The following post has been contributed by William Mathew Ryland who currently lives and works in Bangkok, Thailand. This piece is an excerpt from his compelling, moving and humorous book,
Sons of Isan, which chronicles Bill’s experiences living in a rural Thai Buddhist temple. You can learn more about his adventures on his absorbing website, Bill Reyland.
Outside my cell, a heavy tropical rain has begun to fall and giggling flashes of orange hurry by my open door. A platoon of ants drink from my lukewarm cup of instant coffee, and mosquitoes attack my exposed feet, feasting on a particular area where my sandals chafe badly. I contemplate scratching the area, but it’s already not healing very well. I decide instead to scratch around the area. The blood and filth blend into a flinty brown. I light a cigarette.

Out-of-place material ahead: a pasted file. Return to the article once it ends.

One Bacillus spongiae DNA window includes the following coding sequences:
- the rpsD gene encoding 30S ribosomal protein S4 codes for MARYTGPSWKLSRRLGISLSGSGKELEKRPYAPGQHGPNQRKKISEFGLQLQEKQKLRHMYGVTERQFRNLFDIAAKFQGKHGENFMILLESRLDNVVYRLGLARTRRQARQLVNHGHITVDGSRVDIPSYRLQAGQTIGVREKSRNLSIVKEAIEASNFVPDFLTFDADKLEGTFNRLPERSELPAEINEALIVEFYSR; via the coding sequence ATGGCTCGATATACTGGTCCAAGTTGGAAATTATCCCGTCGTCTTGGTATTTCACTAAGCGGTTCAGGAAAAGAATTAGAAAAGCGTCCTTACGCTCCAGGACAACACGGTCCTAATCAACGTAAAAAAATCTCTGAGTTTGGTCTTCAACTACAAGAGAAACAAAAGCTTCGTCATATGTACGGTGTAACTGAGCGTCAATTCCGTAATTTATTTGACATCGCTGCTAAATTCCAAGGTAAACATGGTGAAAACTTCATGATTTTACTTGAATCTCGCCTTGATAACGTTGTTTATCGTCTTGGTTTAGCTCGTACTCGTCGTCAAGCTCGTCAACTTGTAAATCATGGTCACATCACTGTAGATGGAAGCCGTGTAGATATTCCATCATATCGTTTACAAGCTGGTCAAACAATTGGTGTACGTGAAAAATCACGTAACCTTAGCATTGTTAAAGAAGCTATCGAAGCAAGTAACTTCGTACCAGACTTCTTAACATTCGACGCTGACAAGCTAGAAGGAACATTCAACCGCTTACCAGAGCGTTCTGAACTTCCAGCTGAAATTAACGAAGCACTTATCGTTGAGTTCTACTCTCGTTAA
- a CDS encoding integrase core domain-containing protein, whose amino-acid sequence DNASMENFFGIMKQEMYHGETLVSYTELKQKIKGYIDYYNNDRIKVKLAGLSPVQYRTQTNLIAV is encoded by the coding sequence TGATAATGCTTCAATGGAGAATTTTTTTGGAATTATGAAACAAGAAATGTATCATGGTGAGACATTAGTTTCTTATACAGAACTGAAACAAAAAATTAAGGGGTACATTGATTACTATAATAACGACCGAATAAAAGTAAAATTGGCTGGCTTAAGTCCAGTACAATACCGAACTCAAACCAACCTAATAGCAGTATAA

As evening begins to fall, a woolen sky is torn away, revealing a giant Asian sun quivering midway on the horizon. Outside in the cambered light of the village, I hear the faint sound of water buffaloes, shuffling through the village, and then not so faint as they make their way past along the outer wall of the temple, their hooves like woodblocks on the steaming pavement.
Sprawled out, hot and in a stupor on the tile floor, I’m interrupted by a timid knocking at my door. There, in the darkness, stands Phra Suwatt, the abbott’s secretary who has been my welcome monk since I arrived. He’s twenty-three and has lived in this temple since he was a boy. He is tall and thin, so thin his robes fail to define even the slightest physical feature. He’s the only monk I’ve spoken to since my arrival the night before. The other monks as though fearful or painfully shy keep their distance. Walking through the grounds they gracefully flee to nearby buildings at my approach. Huddled in small groups they peer smiling from the darkened doorways and teak framed windows. Forty-eight hours ago, I was in the States drinking coffee. I wish I had savored it more because the only coffee here is instant. It seems trivial, doesn’t it? It’s not that I didn’t do my research. I did plenty, but this is the kind of place no amount of research can prepare you for.